Infiltration model (Water Overlay)

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The Water Module supports two types of infiltration: infiltration from the surface to the unsaturated zone and infiltration from the unsaturated zone to the saturated zone. Additionally, exfiltration can also occur due to horizontal groundwater flow.


Infiltration model.jpg

Surface infiltration

Surface water can infiltrate into the underground unsaturated layer. When it does, it infiltrates at a speed defined by the surface terrain's GROUND_INFILTRATION_MD attribute, the underground terrain's GROUND_INFILTRATION_MD attribute, or (if present) by the construction's GROUND_INFILTRATION_MD, whichever value is lowest. Thus, the least conductive layer will be the bottleneck, even if the other layers allow better infiltration.

Water infiltrating into the unsaturated layer is assumed to be spread equally across the entire unsaturated column within the grid cell.

Surface infiltration is active when the Infiltration model attribute is set to a value larger than 0.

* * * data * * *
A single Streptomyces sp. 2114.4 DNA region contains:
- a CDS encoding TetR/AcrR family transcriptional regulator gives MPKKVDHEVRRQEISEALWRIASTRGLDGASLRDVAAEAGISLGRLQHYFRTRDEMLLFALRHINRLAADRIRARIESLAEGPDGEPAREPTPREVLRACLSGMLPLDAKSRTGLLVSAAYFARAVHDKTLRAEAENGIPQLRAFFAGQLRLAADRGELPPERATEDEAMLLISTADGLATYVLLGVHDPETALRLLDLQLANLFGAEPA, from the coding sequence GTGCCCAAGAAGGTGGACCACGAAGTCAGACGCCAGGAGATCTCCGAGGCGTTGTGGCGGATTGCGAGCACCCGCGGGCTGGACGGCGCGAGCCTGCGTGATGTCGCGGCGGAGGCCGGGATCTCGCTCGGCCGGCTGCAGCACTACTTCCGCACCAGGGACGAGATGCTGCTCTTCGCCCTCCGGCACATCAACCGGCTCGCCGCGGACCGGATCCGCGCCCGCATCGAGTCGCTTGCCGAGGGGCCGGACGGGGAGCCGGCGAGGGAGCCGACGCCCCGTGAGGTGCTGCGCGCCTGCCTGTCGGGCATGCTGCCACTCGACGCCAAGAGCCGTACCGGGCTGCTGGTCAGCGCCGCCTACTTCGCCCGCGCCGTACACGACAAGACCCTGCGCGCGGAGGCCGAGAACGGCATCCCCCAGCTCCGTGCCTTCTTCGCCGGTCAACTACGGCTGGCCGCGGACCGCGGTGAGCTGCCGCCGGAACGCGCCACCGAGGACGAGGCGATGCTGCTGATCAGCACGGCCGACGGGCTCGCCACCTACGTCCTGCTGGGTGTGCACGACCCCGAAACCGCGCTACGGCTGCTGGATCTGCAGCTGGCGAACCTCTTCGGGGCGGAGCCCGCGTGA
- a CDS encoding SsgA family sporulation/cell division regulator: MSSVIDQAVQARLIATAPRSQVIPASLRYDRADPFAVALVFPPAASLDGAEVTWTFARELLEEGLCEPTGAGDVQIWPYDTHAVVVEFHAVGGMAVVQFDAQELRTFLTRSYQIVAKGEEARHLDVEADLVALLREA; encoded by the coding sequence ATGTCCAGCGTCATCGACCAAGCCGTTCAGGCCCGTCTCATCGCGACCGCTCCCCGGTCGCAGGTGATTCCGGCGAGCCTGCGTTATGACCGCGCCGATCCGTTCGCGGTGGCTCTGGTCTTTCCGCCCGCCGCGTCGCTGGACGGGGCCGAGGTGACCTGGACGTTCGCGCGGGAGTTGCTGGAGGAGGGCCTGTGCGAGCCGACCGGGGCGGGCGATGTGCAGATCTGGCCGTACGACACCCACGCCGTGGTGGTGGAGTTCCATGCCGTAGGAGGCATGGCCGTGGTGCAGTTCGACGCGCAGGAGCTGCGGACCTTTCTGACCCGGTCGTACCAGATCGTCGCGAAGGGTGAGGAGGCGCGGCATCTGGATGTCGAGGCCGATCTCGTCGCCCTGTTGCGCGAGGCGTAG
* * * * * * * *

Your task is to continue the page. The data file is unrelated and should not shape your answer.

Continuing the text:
Underground infiltration

Water can flow further down into the saturated zone at a speed defined by the underground terrain's GROUND_INFILTRATION_MD attribute. Based on the given timestep and infiltration speed, the distance the water can travel downwards is determined. This distance can be projected on this unsaturated zone as a subsection. The amount of water that flows from the unsaturated zone to the saturated zone is then equal to the amount of water in this subsection. After water has been added to the saturated zone, the groundwater level (and thus the height of the saturated zone) is redetermined. The water remaining in the unsaturated zone is redistributed uniformly across the (remaining) unsaturated zone.


Water stored in the underground saturated zone can also exfiltrate out of the underground and back onto the surface, if the groundwater table exceeds the surface elevation. This situation can occur due to horizontal underground flow. Underground water flow into an adjacent cell is calculated, based on properties of the underground. Then, the groundwater table is adjusted accordingly, but may prove to exceed the height of the surface. The excess is placed on the surface of that cell instead.

Related formulas

Related models